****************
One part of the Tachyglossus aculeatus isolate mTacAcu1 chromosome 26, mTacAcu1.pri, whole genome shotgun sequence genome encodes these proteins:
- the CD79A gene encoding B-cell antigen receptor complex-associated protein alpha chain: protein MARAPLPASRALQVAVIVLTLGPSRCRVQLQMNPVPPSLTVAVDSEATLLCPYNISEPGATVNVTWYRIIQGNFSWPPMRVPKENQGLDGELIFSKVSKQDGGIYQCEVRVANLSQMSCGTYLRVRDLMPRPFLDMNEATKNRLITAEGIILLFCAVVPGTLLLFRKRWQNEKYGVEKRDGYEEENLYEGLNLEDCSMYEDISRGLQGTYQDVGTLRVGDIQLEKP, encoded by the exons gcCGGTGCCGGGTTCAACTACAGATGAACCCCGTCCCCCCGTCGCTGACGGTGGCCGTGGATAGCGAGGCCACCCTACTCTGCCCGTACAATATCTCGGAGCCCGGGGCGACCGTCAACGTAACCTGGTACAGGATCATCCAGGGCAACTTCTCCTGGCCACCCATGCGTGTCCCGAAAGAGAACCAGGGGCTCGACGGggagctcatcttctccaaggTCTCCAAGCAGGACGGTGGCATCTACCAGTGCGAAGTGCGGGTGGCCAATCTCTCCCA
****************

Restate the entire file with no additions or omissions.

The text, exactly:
One part of the Tachyglossus aculeatus isolate mTacAcu1 chromosome 26, mTacAcu1.pri, whole genome shotgun sequence genome encodes these proteins:
- the CD79A gene encoding B-cell antigen receptor complex-associated protein alpha chain: protein MARAPLPASRALQVAVIVLTLGPSRCRVQLQMNPVPPSLTVAVDSEATLLCPYNISEPGATVNVTWYRIIQGNFSWPPMRVPKENQGLDGELIFSKVSKQDGGIYQCEVRVANLSQMSCGTYLRVRDLMPRPFLDMNEATKNRLITAEGIILLFCAVVPGTLLLFRKRWQNEKYGVEKRDGYEEENLYEGLNLEDCSMYEDISRGLQGTYQDVGTLRVGDIQLEKP, encoded by the exons gcCGGTGCCGGGTTCAACTACAGATGAACCCCGTCCCCCCGTCGCTGACGGTGGCCGTGGATAGCGAGGCCACCCTACTCTGCCCGTACAATATCTCGGAGCCCGGGGCGACCGTCAACGTAACCTGGTACAGGATCATCCAGGGCAACTTCTCCTGGCCACCCATGCGTGTCCCGAAAGAGAACCAGGGGCTCGACGGggagctcatcttctccaaggTCTCCAAGCAGGACGGTGGCATCTACCAGTGCGAAGTGCGGGTGGCCAATCTCTCCCA